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Guacomole and chili con carne

published: 2010-03-07

My friend from Argentina says she is 58 years old. I look at her pigmented hands, (“too much sun my whole life,” she quickly says), her boney body, the difficulty with which she descends a few steps (“I hurt my knee”), the anger as she snaps at the taxi-driver for not knowing the way when he is simply heading towards the street she told him to go. She herself has forgotten the name. She wants us to stop and take another taxi, but by chance I know the restaurant she wants to eat and manage to cover for her.
She had opened at least three locks while I waited for her in her hallway. This was after the doorman had called to ask whether he could let me through. As the door swung open I saw the woman I held so dear. The one who’s anger was passion, who’s temparament was pride, who hid a soft center behind a sharp wit and grumpy demeanour. Short jet-black hair. A tomboy in old-fashioned clothes: mint green embroidered skirts, ironed with starch. Chinese slippers. And white panty-hose.
It looked as if she were cut in half.
“I gained weight now but three weeks ago I still looked like an anorexic,” she said. This time she is wearing a black, silk shirt that she has buttoned up to her neck with a big necklace over it, the kind of necklace Frida Carlo could wear. Her long black skirt is layered and ruffled. Two patent leather shoes stick out beneath it.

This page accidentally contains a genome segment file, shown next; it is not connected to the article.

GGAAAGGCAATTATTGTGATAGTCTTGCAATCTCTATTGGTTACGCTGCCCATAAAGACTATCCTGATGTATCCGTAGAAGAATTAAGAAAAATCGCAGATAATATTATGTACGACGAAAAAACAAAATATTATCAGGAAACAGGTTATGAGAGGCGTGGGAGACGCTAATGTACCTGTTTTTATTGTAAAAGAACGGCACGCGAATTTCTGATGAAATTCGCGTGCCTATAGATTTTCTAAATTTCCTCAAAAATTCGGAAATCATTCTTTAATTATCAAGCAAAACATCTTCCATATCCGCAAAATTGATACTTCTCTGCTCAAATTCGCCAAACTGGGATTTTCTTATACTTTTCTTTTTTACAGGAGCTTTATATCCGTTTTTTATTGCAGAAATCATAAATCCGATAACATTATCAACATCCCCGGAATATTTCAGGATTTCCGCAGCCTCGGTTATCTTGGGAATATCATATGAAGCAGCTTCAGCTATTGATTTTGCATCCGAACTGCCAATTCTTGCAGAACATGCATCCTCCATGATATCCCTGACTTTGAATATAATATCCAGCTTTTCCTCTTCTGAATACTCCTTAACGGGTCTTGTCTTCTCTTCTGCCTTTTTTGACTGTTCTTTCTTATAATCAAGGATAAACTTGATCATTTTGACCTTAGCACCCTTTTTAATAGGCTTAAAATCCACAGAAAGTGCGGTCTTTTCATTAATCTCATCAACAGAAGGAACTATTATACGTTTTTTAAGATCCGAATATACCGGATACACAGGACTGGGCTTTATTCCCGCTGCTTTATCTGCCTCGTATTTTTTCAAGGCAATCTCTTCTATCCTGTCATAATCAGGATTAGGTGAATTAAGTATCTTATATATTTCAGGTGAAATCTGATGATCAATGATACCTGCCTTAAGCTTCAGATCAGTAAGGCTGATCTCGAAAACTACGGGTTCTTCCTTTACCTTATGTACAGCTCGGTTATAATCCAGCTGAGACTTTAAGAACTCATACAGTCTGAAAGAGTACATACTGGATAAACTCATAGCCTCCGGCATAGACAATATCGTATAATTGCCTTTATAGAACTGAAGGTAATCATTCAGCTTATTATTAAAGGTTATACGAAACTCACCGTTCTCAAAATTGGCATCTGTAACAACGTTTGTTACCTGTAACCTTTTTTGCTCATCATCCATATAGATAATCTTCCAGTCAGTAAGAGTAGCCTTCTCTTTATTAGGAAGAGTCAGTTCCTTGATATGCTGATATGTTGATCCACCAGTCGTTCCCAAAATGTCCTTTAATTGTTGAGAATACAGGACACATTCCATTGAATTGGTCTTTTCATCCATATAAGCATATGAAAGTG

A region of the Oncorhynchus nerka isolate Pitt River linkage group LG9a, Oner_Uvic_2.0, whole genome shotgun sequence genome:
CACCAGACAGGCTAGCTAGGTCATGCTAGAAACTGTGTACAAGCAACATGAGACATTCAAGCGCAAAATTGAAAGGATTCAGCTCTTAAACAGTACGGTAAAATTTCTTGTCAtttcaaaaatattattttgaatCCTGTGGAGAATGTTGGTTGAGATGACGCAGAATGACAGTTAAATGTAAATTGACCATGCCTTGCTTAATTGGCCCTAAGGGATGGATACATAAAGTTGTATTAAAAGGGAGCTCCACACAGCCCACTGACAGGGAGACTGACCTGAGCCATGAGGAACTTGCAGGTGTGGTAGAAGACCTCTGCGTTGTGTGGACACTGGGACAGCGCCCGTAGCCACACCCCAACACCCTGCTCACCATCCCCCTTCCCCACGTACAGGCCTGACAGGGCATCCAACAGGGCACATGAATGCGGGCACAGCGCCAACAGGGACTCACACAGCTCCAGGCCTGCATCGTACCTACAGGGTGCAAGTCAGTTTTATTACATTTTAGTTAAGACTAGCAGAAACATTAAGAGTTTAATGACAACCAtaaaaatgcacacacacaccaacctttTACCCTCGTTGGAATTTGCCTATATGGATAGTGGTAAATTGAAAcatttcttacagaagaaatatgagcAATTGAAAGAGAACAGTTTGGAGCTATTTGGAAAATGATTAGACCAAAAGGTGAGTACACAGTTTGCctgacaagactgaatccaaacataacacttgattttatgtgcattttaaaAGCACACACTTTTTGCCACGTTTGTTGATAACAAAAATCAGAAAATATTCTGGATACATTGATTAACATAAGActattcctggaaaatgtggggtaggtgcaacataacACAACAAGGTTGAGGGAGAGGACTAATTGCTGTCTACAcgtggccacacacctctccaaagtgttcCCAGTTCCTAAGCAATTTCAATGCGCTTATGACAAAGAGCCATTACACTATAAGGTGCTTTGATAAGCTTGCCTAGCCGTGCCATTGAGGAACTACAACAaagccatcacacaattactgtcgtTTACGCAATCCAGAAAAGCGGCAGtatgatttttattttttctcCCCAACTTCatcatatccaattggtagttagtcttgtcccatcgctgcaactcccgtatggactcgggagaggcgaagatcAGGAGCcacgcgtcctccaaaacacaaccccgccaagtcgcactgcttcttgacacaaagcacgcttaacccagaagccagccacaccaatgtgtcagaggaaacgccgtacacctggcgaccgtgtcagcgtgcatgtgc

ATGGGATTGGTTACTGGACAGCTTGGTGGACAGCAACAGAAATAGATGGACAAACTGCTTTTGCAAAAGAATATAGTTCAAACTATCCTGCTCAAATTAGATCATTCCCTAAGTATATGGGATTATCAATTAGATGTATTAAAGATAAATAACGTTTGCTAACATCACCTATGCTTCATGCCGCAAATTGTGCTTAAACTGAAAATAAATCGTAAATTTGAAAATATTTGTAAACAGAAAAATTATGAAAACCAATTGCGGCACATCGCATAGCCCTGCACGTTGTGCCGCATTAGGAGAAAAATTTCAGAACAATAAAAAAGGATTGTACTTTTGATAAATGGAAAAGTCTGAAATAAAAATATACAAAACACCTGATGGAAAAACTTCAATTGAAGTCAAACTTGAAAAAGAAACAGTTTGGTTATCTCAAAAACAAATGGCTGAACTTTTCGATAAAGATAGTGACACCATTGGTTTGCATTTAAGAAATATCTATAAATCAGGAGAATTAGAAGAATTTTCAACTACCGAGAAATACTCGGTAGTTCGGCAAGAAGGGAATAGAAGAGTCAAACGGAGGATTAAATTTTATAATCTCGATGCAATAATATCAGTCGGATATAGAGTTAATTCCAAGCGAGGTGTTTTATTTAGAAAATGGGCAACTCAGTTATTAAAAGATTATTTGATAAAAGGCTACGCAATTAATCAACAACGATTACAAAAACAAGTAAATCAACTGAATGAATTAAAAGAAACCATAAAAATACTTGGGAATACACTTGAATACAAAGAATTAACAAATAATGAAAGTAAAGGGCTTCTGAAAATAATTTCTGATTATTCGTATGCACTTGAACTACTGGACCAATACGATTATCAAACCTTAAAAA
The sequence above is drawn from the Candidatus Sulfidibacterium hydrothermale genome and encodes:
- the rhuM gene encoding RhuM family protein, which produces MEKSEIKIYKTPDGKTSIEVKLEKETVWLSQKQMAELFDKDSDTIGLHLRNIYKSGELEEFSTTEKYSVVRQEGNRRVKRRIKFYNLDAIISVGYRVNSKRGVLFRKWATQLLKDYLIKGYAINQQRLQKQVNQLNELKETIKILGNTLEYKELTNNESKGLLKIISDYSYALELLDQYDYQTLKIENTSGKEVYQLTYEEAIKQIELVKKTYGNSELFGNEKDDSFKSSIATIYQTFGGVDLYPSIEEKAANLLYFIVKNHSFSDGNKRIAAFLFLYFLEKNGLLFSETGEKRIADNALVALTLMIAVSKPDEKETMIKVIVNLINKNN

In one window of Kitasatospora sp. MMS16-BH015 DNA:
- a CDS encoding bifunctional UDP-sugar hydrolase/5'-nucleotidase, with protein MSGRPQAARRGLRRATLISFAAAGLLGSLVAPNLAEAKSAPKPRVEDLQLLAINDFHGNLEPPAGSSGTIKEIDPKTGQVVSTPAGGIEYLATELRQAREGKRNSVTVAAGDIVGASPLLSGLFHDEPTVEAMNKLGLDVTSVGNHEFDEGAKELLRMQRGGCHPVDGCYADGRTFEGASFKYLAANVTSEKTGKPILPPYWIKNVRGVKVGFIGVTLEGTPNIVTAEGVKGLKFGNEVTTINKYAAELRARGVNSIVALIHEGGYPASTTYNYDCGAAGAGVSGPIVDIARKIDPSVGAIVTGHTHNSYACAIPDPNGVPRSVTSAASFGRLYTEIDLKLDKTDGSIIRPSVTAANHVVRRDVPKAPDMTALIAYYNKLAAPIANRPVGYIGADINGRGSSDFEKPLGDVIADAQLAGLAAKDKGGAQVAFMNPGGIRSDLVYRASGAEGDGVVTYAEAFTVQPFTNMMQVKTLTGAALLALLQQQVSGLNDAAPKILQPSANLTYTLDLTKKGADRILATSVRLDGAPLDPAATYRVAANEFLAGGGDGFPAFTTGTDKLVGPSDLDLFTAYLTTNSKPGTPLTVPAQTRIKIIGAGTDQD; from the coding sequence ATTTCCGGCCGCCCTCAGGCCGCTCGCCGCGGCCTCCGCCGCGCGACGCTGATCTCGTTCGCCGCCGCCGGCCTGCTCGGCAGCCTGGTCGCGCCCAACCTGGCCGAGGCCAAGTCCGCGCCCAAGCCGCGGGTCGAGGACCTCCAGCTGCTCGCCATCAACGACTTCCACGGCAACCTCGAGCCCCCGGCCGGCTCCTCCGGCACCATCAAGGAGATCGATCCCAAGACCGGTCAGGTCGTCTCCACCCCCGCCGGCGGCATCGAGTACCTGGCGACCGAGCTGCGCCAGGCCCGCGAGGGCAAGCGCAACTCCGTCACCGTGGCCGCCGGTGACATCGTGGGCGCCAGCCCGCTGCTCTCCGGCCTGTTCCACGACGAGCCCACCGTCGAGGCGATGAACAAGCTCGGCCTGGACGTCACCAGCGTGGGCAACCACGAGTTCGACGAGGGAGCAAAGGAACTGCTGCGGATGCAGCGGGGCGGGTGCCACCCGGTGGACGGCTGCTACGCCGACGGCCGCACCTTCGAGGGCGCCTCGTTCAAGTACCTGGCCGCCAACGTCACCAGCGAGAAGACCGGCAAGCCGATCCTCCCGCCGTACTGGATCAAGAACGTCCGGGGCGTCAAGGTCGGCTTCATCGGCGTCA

“You can’t solve death,” she said, “everything in life you can. But not death.”
After having listened to her story about how her husband died, we headed to the restaurant. The one where she always ate with him. The one she forgot how to get to.
The waiter asks how her husband is doing. She mumbles in the grumpy way of hers that he has died. She doesn’t look at the waiter but at me and in doing so denies him the chance of expressing his sympathy.
“You see? In Rio nobody cares, ” she says, “my husband was the only family I had here. I shouldn’t have told that waiter. I usually lie. Why does he ask anyway? What if I am a lesbian and you were my girlfriend, what does he know?”
I treat her to dinner because I want her to eat, she needs to gain weight. But she orders only a main course, I guess it was how she did things with her husband. And one glass of wine.
“Do you cook?” I ask.
“I used to make guacomole for my husband,” she says, “and chili con carne sometimes.”

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